Each day we are bombarded by news that is not easy to listen to. The news from India regarding the COVID-19 situation is devastating. We have many friends and families from the Indian community who are terribly worried about their families and we continue to pray and support them as we journey through this terrible pandemic. We hear about the vaccine roll-out and the concerns regarding blood clotting, we learn about cuts to funding for organisations serving the homeless such as the Hutt Street Centre and we learn about ongoing breakouts of COVID-19 restricting travel and creating uncertainty in our daily lives.
Nevertheless, today at Cardijn each House celebrated a Good News Assembly and acknowledged students who stood out in Term 1 for their endeavour and support beyond what happens in the classroom. Students recognise that Sunday is the celebration of Mother’s Day and the importance of the role of mother in the family. These two events are life-giving and do make today a day of gratitude.
Over the last two weeks I have been speaking to staff and students about three key areas which I believe are of importance to all of us in these difficult times. Last month I was asked by someone what my role was as principal, what I do from day to day, what is involved in being a principal and what the most important part of my role is. My thoughts immediately turned to making sure we got the best educational outcomes for our students, that I had to make sure that all students and staff can thrive at Cardijn and that everyone felt empowered to be at their best and show leadership.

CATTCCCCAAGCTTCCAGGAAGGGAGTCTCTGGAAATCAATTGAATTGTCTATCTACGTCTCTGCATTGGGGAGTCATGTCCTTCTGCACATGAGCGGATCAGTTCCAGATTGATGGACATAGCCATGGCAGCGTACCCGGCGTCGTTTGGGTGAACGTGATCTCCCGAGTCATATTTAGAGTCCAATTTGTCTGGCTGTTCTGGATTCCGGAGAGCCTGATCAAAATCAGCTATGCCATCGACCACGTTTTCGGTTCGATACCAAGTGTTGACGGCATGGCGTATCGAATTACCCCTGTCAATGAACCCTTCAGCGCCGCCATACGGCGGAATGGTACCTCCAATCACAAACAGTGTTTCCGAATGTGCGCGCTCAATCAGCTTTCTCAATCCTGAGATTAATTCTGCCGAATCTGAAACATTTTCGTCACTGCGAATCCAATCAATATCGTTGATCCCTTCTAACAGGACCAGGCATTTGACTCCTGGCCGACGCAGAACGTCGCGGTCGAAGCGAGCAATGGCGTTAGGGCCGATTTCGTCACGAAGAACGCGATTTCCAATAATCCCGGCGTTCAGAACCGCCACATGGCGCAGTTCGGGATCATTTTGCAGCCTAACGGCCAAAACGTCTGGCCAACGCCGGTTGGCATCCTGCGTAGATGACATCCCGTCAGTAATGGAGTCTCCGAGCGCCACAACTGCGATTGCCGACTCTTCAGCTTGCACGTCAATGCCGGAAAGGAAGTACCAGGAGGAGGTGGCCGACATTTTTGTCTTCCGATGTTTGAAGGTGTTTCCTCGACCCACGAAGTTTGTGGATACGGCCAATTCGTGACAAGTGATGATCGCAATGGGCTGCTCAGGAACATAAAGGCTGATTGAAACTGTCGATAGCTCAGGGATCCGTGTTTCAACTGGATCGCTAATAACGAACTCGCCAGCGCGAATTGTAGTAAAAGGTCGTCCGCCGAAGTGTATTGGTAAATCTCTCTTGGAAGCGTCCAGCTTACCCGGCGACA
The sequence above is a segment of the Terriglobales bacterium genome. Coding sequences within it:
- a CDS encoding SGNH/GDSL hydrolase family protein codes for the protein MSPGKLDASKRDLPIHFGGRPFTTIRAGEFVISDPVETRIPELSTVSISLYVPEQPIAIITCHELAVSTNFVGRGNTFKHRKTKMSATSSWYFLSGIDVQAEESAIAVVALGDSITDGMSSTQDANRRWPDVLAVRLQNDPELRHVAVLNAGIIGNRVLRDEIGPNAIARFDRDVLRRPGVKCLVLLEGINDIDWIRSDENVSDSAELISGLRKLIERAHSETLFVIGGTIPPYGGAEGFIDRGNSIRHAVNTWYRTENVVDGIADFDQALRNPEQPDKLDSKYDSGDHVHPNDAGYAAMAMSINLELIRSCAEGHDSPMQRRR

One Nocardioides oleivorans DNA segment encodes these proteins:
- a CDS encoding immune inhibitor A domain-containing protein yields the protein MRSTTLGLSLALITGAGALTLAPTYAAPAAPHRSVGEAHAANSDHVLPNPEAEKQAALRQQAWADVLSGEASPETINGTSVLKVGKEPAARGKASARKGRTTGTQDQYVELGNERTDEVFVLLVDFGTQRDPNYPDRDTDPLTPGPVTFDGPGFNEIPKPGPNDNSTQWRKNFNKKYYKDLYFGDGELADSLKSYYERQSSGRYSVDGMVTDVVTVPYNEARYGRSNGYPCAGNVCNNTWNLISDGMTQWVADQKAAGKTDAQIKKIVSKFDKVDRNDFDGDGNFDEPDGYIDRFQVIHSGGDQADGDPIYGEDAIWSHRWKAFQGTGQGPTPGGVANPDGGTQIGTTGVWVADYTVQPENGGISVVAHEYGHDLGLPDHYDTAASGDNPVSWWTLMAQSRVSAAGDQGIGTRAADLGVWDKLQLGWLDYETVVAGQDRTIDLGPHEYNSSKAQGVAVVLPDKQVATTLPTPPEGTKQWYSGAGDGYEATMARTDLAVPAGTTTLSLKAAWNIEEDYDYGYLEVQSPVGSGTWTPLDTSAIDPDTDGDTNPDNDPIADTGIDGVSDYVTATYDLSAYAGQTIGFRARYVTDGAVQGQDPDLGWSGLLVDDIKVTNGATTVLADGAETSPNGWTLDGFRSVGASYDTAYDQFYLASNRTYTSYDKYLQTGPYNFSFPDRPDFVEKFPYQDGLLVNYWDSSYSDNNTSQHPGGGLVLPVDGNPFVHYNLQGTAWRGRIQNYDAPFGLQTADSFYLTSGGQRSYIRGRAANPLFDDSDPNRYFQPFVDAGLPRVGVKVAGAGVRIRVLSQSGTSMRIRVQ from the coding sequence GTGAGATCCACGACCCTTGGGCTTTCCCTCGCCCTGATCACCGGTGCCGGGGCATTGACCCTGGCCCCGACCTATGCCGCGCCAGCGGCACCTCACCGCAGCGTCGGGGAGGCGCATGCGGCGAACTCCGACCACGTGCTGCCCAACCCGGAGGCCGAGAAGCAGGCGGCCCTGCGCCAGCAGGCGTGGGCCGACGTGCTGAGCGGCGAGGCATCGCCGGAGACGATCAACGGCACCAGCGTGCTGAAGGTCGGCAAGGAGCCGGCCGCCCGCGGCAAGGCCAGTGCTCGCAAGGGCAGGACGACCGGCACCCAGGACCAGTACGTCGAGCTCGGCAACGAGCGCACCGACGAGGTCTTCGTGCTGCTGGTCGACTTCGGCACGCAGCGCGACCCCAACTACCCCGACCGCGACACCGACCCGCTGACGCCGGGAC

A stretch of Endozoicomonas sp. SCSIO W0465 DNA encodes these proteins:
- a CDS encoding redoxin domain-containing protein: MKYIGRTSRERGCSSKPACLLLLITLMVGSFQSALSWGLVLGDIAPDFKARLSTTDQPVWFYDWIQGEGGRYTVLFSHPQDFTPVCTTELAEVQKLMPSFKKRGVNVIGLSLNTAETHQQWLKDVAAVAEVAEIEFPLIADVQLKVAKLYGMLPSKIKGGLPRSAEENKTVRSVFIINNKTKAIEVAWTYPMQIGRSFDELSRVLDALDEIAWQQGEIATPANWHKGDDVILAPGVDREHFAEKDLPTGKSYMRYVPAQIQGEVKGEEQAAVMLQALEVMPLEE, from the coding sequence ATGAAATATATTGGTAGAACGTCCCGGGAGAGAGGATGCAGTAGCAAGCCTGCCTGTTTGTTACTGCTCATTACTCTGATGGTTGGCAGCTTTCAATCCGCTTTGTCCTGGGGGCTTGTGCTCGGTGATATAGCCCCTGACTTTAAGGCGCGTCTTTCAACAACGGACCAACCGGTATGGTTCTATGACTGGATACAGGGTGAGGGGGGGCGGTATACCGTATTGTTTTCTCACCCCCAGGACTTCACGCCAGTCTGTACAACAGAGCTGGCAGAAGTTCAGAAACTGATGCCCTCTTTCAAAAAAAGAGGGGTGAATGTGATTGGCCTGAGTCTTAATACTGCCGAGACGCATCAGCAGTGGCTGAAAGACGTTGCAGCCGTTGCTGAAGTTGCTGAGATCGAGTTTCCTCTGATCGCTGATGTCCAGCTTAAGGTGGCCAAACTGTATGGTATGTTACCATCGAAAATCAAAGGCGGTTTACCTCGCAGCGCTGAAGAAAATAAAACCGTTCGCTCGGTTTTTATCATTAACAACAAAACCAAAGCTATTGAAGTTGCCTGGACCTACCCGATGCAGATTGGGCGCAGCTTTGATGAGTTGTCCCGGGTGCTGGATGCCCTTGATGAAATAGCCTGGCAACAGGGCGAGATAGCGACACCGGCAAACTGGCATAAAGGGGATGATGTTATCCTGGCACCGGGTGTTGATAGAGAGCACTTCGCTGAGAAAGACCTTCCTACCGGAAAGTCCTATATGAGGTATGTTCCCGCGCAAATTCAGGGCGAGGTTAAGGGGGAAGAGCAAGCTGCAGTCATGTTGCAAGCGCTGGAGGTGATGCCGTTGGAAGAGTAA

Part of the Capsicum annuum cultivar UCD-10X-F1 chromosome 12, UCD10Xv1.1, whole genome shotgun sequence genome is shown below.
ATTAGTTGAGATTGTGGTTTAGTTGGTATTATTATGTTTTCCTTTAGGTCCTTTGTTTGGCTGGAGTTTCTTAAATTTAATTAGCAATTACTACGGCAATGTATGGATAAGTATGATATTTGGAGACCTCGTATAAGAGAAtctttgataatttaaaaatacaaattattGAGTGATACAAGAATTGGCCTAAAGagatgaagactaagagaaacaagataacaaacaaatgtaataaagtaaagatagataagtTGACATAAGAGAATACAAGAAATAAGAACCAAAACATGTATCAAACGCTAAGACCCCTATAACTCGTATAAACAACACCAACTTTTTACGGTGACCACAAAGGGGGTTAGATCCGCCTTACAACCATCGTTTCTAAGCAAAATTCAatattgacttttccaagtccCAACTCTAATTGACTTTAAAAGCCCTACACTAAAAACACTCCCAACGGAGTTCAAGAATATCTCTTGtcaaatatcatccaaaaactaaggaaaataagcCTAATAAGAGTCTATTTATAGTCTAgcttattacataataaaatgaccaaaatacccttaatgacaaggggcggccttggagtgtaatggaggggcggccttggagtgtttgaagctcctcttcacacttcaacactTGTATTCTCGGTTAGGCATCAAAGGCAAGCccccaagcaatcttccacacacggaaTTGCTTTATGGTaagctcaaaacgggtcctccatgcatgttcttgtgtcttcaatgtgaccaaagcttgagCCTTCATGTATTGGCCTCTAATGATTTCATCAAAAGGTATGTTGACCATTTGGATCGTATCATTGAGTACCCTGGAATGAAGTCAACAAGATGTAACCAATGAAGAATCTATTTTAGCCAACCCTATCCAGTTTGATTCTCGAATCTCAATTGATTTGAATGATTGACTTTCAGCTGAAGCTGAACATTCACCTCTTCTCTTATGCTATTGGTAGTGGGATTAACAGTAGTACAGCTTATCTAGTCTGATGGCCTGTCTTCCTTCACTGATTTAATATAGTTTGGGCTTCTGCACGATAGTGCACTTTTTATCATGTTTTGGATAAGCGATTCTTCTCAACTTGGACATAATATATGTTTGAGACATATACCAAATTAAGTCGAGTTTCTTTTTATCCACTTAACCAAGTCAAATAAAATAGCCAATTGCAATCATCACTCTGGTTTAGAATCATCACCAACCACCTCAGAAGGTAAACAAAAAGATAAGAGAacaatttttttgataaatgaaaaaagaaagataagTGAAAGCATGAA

When I thought about it more, I broke it down as follows. As principal, my responsibility rests with ensuring that the Tone or culture of our school is thriving, that people feel that they belong, they have agency, efficacy and are empowered to be at their best. That the relationships in our community are healthy, working collegially and being supportive. Equally I am responsible for the Pace at which we are all trying our best to reach those outcomes we aspire to. Whether you are a student or a teacher, you must be able to manage the pace of change and the environmental impact on your day-to-day life. It is my job to work with students and staff to make sure that pace is achievable and not detrimental, which results in fatigue and burn-out. I have learnt much from our experience in 2020 and health and well-being are pivotal to achieving the best outcomes. The third area is Standards. The Standards we have set at Cardijn are deeply connected to our faith, our school in the Marist tradition and what the community has come to expect from our school. Standards are in place to ensure and maintain a thriving community and Tone. From time to time when the Pace is overwhelming, our radar or focus may be hampered in ensuring that we meet the standards. A famous author once said: “The standard you walk past is the standard you set”. We cannot afford to lower our Standards because we are too busy or distracted. When standards are compromised or slip then we must do something about it, or inconsistency and poor behaviours will affect the Tone of our community. Yes, the buck stops with me ultimately when we are talking about Tone, Pace and Standards, but the whole community is responsible for these areas especially when it comes to maintaining Standards to the highest levels.
At Cardijn we have recently introduced our mobile phone policy which stipulates that mobile phones are not allowed during lesson time and are either secured in the classroom safety box or in a student’s locker. Students in the middle school have embraced this new rule to ensure that they are not distracted from their learning. We set standards and expectations such as the correct wearing of uniform, the care for our school environment in terms of rubbish and recyclables and the importance of school attendance and punctuality. These are fundamental in making sure that each student has the best opportunity to thrive and be successful.
Tone, Pace and Standards are areas which you will hear a lot more about this term.